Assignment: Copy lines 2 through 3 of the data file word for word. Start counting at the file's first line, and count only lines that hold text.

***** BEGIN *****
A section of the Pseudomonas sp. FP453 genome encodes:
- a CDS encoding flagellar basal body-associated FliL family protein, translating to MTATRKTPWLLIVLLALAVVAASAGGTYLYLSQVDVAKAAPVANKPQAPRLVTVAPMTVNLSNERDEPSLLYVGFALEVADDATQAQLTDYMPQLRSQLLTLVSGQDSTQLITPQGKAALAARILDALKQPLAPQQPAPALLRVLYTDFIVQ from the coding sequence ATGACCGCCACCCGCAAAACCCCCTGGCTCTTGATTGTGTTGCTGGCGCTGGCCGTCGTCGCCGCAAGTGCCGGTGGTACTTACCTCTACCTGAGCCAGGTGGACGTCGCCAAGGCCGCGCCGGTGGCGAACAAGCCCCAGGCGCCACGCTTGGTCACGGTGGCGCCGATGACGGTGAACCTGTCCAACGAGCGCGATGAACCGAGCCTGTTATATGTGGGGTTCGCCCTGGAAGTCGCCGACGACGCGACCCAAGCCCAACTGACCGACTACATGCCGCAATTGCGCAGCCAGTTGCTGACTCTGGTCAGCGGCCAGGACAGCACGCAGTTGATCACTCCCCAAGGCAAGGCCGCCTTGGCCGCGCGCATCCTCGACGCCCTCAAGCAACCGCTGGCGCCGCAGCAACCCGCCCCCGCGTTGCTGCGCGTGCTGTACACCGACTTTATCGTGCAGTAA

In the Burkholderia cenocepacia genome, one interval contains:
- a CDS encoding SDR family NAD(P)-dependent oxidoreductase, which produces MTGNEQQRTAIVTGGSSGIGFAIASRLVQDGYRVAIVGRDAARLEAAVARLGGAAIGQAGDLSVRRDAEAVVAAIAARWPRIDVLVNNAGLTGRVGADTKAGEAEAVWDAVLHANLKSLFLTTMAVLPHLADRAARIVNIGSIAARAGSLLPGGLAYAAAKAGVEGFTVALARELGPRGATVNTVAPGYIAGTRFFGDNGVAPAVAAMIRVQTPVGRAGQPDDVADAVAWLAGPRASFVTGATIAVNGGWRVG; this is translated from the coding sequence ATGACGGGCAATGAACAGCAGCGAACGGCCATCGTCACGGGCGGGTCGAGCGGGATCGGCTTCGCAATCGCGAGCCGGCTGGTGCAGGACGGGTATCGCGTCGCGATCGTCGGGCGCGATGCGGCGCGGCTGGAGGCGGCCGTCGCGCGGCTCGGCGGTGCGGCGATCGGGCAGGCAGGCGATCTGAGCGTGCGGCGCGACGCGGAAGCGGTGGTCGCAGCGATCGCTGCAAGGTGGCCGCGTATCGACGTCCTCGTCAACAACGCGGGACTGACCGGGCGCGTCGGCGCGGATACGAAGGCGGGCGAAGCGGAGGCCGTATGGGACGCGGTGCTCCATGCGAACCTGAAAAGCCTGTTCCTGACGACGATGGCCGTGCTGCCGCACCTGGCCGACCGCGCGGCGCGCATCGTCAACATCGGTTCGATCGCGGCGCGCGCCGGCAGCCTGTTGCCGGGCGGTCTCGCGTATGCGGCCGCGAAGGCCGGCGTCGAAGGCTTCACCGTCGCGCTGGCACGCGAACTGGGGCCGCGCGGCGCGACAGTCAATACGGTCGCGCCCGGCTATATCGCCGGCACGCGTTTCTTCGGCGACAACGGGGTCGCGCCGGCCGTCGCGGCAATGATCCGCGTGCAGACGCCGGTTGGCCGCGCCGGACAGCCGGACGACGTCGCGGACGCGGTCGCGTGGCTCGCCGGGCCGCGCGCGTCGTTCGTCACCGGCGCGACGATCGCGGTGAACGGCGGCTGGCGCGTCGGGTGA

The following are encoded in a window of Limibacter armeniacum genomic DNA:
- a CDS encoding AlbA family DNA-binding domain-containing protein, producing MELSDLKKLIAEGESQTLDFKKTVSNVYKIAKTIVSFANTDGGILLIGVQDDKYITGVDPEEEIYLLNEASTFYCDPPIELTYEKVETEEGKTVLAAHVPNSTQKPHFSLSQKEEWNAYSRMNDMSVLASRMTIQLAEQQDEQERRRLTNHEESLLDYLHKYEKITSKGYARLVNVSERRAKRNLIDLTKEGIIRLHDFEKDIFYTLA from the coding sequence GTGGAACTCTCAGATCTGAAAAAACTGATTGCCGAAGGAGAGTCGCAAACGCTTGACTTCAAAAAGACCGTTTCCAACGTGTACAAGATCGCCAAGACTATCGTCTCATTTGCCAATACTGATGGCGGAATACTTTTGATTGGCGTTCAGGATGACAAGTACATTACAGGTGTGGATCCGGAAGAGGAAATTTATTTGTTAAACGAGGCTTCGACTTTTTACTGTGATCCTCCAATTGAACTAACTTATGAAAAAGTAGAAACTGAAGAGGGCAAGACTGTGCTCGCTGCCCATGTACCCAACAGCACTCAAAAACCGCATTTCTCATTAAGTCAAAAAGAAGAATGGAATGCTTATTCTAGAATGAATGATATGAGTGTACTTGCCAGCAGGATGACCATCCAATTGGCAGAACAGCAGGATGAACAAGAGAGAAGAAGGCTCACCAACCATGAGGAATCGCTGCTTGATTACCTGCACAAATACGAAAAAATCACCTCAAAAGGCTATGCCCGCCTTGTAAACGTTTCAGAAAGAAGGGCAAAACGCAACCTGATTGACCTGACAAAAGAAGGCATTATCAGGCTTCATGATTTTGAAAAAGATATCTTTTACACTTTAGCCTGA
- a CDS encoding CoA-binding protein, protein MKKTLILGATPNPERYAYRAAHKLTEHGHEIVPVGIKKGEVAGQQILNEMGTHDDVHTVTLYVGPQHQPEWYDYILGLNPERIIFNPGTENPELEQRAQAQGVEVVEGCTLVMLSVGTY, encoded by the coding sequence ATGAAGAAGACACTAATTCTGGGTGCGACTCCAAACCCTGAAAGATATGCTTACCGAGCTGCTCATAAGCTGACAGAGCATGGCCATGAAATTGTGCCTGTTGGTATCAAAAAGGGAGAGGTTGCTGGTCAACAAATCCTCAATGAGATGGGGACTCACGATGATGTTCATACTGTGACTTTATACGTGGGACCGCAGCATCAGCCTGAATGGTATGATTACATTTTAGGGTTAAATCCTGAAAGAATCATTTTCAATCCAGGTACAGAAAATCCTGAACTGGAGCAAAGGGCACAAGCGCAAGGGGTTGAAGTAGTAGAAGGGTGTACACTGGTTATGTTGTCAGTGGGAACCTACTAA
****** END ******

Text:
- a CDS encoding flagellar basal body-associated FliL family protein, translating to MTATRKTPWLLIVLLALAVVAASAGGTYLYLSQVDVAKAAPVANKPQAPRLVTVAPMTVNLSNERDEPSLLYVGFALEVADDATQAQLTDYMPQLRSQLLTLVSGQDSTQLITPQGKAALAARILDALKQPLAPQQPAPALLRVLYTDFIVQ from the coding sequence ATGACCGCCACCCGCAAAACCCCCTGGCTCTTGATTGTGTTGCTGGCGCTGGCCGTCGTCGCCGCAAGTGCCGGTGGTACTTACCTCTACCTGAGCCAGGTGGACGTCGCCAAGGCCGCGCCGGTGGCGAACAAGCCCCAGGCGCCACGCTTGGTCACGGTGGCGCCGATGACGGTGAACCTGTCCAACGAGCGCGATGAACCGAGCCTGTTATATGTGGGGTTCGCCCTGGAAGTCGCCGACGACGCGACCCAAGCCCAACTGACCGACTACATGCCGCAATTGCGCAGCCAGTTGCTGACTCTGGTCAGCGGCCAGGACAGCACGCAGTTGATCACTCCCCAAGGCAAGGCCGCCTTGGCCGCGCGCATCCTCGACGCCCTCAAGCAACCGCTGGCGCCGCAGCAACCCGCCCCCGCGTTGCTGCGCGTGCTGTACACCGACTTTATCGTGCAGTAA

In the Burkholderia cenocepacia genome, one interval contains: